[Numpy-discussion] State-of-the-art to use a C/C++ library from Python

Jason Newton nevion at gmail.com
Wed Aug 31 13:20:28 EDT 2016

I just wanted to follow up on the C++ side of OP email - Cython has quite a
few difficulties working with C++ code at the moment.  It's really more of
a C solution most of the time and you must split things up into a mostly C
call interface (that is the C code Cython can call) and limit
exposure/complications with templates and  complex C++11+ constructs.  This
may change in the longer term but in the near, that is the state.

I used to use Boost.Python but I'm getting my feet wet with Pybind (which
is basically the same api but works more as you expect it to with it's
signature/type plumbing  (including std::shared_ptr islanding), with some
other C++11 based improvements, and is header only + submodule friendly!).
I also remembered ndarray thanks to Neal's post but I haven't figured out
how to leverage it better than pybind, at the moment.  I'd be interested to
see ndarray gain support for pybind interoperability...


On Wed, Aug 31, 2016 at 1:08 PM, David Morris <othalan at othalan.net> wrote:

> On Wed, Aug 31, 2016 at 2:28 PM, Michael Bieri <mibieri at gmail.com> wrote:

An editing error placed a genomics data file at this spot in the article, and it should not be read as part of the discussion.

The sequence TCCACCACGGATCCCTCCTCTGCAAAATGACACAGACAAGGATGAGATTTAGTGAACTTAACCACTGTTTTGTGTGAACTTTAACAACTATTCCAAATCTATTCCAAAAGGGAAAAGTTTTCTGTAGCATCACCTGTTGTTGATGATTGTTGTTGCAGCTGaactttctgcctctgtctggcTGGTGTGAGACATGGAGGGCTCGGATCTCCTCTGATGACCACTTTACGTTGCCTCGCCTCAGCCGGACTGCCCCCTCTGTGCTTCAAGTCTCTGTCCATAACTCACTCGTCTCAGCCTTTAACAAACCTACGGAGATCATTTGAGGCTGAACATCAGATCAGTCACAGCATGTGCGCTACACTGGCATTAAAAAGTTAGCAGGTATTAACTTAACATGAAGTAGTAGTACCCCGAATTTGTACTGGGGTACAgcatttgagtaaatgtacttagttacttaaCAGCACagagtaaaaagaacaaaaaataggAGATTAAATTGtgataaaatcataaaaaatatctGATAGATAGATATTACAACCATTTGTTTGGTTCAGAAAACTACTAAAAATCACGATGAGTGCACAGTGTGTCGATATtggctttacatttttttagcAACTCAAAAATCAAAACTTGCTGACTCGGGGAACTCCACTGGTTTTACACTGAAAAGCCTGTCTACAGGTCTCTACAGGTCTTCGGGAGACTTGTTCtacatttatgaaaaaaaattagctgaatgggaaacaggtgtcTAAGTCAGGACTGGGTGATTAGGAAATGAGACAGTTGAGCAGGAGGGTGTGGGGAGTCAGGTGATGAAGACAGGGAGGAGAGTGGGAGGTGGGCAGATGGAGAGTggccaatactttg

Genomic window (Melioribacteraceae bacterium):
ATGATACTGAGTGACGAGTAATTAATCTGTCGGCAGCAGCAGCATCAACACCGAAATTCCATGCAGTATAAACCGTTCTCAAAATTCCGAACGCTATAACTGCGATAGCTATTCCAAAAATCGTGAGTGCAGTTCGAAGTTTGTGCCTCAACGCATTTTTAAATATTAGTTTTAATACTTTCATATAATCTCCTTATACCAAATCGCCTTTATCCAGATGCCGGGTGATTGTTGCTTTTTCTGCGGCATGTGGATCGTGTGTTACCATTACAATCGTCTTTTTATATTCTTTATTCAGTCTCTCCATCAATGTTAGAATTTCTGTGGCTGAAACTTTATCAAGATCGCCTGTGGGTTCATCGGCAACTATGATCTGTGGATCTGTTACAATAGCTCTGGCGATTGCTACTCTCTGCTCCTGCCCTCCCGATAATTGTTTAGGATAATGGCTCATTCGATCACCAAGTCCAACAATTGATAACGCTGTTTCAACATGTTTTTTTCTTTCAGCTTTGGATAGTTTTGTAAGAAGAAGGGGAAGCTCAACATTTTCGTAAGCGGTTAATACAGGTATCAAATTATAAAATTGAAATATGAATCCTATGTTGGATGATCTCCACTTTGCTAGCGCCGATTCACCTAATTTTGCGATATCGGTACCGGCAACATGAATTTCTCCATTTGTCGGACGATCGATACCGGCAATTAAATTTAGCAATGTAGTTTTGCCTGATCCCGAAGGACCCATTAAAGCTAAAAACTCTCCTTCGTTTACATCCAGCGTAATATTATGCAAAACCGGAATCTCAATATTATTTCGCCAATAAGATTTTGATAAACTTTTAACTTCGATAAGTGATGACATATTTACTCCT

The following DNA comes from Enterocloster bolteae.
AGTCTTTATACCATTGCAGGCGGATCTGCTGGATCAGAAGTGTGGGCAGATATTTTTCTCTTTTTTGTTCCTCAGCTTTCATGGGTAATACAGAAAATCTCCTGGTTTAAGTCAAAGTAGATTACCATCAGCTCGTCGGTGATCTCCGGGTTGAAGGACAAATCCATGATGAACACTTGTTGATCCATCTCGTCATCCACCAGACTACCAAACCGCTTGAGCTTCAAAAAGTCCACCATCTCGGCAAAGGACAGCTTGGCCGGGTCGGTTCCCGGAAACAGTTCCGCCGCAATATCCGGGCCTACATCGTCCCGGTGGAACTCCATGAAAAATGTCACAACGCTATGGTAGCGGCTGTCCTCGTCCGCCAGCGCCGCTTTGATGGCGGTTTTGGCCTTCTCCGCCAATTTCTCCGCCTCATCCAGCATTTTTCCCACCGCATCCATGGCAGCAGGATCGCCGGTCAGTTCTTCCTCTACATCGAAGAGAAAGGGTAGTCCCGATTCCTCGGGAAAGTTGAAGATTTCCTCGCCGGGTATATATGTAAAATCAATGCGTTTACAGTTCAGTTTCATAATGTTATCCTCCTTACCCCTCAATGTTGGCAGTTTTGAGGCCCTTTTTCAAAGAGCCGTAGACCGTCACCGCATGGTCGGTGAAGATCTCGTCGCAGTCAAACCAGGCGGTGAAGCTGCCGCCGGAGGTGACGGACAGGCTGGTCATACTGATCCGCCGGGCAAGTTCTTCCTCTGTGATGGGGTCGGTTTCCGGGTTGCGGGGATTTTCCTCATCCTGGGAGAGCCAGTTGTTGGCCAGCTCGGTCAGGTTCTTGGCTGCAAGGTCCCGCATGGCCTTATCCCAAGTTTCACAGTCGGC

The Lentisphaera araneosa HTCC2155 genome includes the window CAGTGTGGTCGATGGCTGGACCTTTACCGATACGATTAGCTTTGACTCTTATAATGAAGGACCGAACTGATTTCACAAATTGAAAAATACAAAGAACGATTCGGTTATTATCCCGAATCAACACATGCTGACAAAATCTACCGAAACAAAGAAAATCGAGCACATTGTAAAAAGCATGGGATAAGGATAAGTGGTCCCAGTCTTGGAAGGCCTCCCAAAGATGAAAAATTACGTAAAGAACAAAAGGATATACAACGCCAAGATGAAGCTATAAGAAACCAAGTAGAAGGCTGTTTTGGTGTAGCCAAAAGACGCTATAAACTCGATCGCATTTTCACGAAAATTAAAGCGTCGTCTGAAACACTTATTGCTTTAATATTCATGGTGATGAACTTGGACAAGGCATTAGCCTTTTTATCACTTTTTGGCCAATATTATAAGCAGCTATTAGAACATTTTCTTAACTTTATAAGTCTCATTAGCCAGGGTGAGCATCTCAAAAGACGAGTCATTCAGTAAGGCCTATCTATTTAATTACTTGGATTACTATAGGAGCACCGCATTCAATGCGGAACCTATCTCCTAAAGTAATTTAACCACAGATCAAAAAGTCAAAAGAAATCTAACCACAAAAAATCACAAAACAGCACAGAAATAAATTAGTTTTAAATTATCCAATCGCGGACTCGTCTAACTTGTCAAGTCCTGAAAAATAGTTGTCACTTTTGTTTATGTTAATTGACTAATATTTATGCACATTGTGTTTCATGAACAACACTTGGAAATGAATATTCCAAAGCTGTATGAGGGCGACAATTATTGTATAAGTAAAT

>> Hi all
>> There are several ways on how to use C/C++ code from Python with NumPy,
>> as given in http://docs.scipy.org/doc/numpy/user/c-info.html .
>> Furthermore, there's at least pybind11.
>> I'm not quite sure which approach is state-of-the-art as of 2016. How
>> would you do it if you had to make a C/C++ library available in Python
>> right now?
>> In my case, I have a C library with some scientific functions on matrices
>> and vectors. You will typically call a few functions to configure the
>> computation, then hand over some pointers to existing buffers containing
>> vector data, then start the computation, and finally read back the data.
>> The library also can use MPI to parallelize.
> I have been delighted with Cython for this purpose.  Great integration
> with NumPy (you can access numpy arrays directly as C arrays), very python
> like syntax and amazing performance.
> Good luck,
> David
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